Some media outlets dubbed July 9, 2012 as Internet doomsday. July 9 has passed and it looks like that doomsday prediction did not come true, just like any other doomsday announced by mortals happens to be a non-event.

    However, let me point out that although doomsday did not have massive repercussions, this doesn’t say that there was no damage done.

    300,000 computers (others estimate it at about 500,000) going offline worldwide may not have any measurable effect, but loss of productivity and computer repair costs are real concerns. This might even translate to millions of dollars. Let me be clear, though: Rove Digital is responsible for this damage, not the FBI, nor any other party. Since the victims are spread all over the world, we do not expect to hear complaints. Moreover, a lot of the large ISPs in the US and Canada have carefully prepared for this Internet doomsday. Some of these ISPs have been very successful with cleaning up machines of infected customers, often with help of the DNS Changer Working Group (DCWG). Trend Micro is one of the first industry partners of DCWG, and the only AV vendor acting as a main contributor during the investigation period before the Rove Digital suspects were arrested in 2011. Later, companies like Google and Facebook joined. On a scale never seen before, both companies showed warning messages to their users who were infected with the DNS Changer malware.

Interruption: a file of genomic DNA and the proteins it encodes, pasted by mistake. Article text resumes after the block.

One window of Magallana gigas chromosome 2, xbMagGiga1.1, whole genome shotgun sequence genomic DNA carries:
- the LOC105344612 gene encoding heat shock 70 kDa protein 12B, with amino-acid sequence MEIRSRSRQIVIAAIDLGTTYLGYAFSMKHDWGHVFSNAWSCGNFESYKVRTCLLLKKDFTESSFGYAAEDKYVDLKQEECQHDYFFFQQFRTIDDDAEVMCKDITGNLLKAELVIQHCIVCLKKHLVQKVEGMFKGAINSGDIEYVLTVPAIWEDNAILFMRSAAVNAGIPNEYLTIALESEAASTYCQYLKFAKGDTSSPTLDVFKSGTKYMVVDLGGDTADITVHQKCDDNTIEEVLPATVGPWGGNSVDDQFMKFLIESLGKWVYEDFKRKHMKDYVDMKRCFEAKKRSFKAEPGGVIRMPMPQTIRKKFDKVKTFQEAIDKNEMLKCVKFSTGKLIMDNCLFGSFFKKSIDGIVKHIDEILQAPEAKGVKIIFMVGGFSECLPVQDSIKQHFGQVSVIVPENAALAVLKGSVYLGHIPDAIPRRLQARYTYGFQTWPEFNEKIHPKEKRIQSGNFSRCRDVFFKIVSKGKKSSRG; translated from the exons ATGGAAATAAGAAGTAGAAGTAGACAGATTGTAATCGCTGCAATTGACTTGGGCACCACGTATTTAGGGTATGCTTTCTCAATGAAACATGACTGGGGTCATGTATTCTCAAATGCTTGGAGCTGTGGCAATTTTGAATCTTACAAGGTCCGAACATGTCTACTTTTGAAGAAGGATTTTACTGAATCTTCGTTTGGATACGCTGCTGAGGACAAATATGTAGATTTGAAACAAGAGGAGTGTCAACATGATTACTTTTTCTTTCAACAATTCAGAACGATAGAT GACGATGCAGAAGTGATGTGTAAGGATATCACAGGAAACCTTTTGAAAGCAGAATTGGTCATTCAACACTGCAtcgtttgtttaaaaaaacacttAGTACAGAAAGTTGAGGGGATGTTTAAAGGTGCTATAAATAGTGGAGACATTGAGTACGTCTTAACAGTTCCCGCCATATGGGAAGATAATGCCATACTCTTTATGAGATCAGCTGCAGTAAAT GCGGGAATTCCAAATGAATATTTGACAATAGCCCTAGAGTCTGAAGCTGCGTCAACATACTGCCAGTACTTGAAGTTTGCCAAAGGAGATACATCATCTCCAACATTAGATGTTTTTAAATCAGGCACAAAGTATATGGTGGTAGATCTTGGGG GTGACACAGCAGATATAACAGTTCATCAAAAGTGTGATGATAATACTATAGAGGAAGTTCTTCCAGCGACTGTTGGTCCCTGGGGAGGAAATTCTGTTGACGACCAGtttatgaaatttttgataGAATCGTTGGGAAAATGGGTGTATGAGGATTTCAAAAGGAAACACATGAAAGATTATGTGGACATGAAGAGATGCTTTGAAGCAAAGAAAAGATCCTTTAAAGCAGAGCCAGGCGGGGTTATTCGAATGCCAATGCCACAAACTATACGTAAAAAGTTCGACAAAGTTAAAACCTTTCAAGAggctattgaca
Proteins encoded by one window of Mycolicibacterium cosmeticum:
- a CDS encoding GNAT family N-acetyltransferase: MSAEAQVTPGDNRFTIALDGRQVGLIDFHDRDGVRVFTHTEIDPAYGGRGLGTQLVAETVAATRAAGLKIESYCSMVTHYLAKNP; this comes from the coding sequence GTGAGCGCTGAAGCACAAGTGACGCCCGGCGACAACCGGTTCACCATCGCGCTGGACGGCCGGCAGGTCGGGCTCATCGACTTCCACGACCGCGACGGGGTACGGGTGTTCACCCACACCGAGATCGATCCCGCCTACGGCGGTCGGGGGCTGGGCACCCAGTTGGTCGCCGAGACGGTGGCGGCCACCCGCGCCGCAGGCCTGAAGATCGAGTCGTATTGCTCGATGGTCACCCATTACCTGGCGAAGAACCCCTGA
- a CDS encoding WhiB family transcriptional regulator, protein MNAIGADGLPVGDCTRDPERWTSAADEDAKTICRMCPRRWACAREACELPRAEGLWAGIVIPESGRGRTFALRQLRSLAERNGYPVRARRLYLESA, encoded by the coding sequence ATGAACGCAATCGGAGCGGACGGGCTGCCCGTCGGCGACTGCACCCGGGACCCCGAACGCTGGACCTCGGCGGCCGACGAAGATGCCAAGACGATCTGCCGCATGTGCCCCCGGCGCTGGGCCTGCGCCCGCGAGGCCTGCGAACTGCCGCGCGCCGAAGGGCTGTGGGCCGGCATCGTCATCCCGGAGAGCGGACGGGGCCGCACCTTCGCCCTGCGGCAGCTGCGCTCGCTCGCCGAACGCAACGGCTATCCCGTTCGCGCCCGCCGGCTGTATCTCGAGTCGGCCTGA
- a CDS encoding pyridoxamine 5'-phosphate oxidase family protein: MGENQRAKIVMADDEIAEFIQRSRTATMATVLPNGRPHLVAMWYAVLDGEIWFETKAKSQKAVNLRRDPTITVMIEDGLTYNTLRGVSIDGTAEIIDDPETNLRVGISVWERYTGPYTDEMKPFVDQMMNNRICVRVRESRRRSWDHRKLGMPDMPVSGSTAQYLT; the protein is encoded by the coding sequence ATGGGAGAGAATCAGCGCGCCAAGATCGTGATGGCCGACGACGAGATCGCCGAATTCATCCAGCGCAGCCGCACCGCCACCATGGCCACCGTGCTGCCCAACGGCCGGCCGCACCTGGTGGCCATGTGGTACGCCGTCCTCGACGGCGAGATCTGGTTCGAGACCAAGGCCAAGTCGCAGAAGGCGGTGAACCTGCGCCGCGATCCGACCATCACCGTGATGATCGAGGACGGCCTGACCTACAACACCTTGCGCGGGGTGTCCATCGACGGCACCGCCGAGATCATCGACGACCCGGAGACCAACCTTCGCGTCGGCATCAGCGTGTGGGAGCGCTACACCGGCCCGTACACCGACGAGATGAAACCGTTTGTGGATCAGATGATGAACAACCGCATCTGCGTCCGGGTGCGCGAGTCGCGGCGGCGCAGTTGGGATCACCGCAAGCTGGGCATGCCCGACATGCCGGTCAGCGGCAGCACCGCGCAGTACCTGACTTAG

All the great work of DCWG helped to reduce the number of infections a lot, but the last 300,000 – 500,000 infected users somehow cannot be reached by Facebook, Google, and mainstream media around the world. This remains somewhat a mystery to me.